(2 December 2015)
“Outcome of the 24th Commonwealth Heads of Government Meeting (CHOGM) in Malta”
The 24th Commonwealth Heads of Government Meeting (CHOGM) officially closed on 29th November, 2015 at the Radisson Blu Resort in Malta, Golden Sands. The Outcome of the 24th CHOGM 2015 was issued at the end of the Closed Executive Session as the Commonwealth Heads of Government Meeting Communiqué.
In a year of exceptional global challenges and opportunities, Heads of Government addressed issues/threats such as climate change, sustainable development, trade and investment, migration, and countering violent extremism and radicalization. It was agreed that such threats must be countered through strong national, regional and international action and cooperation.
Leaders acknowledged that all human rights are equal, indivisible, interdependent, interrelated and universal and urged members to promote and protect all human rights and fundamental freedoms. They resolved to encourage the development of practical networks that facilitate the sharing of information and building of capacity. They also observed that good governance and respect for the rule of law are vital for stable and prosperous societies and for the 2030 Agenda for Sustainable Development, and require efficient, effective and accountable public institutions that serve all citizens and provide access to justice for all. In this regard, Leaders noted recent Commonwealth publications of best practice on the appointment, tenure and removal from office of judges, establishment of national human rights institutions, best practice and capacity-building in the Universal Periodic Review process; parliamentary oversight, including of public finance management and accountability and national anti-corruption efforts. The establishment of the Commonwealth Association of Public Accounts Committees as a network for strengthening public financial management and accountability was also noted.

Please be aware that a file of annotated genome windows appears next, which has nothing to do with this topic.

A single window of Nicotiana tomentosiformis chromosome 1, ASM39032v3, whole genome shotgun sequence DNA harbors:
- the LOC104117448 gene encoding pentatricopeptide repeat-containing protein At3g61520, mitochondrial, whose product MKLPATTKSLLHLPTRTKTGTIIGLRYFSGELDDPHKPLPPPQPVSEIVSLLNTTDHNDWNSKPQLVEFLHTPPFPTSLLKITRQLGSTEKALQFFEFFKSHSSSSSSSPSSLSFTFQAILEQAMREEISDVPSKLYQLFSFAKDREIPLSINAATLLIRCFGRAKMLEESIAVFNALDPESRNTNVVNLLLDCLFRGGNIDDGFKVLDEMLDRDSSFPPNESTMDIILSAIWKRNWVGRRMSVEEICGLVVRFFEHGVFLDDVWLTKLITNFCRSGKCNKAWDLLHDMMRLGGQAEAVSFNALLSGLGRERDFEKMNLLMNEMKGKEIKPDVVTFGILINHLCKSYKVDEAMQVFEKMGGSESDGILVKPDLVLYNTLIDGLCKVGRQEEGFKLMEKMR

In light of the crucial issue of sustainable development, Leaders highlighted the importance of the conservation and sustainable use of the oceans, seas and marine resources for sustainable development and recognized that the development of a sustainably managed ‘blue economy’ offers significant opportunities for economic growth and general development for many Commonwealth member states.
In view of the impending 21ST session of the Conference of Parties (COP21), Leaders met in a Special Executive Session to discuss climate action, recognizing the leadership exercised historically by Commonwealth leaders on this pressing global challenge. They agreed on the seriousness and urgency of the threat posed by climate change and the need for an ambitious agreement in Paris. They therefore adopted the Commonwealth Leader’s Statement on Climate Action which they undertook to highlight and advance at the 21st session of the Conference of Parties to the United Nations Framework Convention on Climate Change.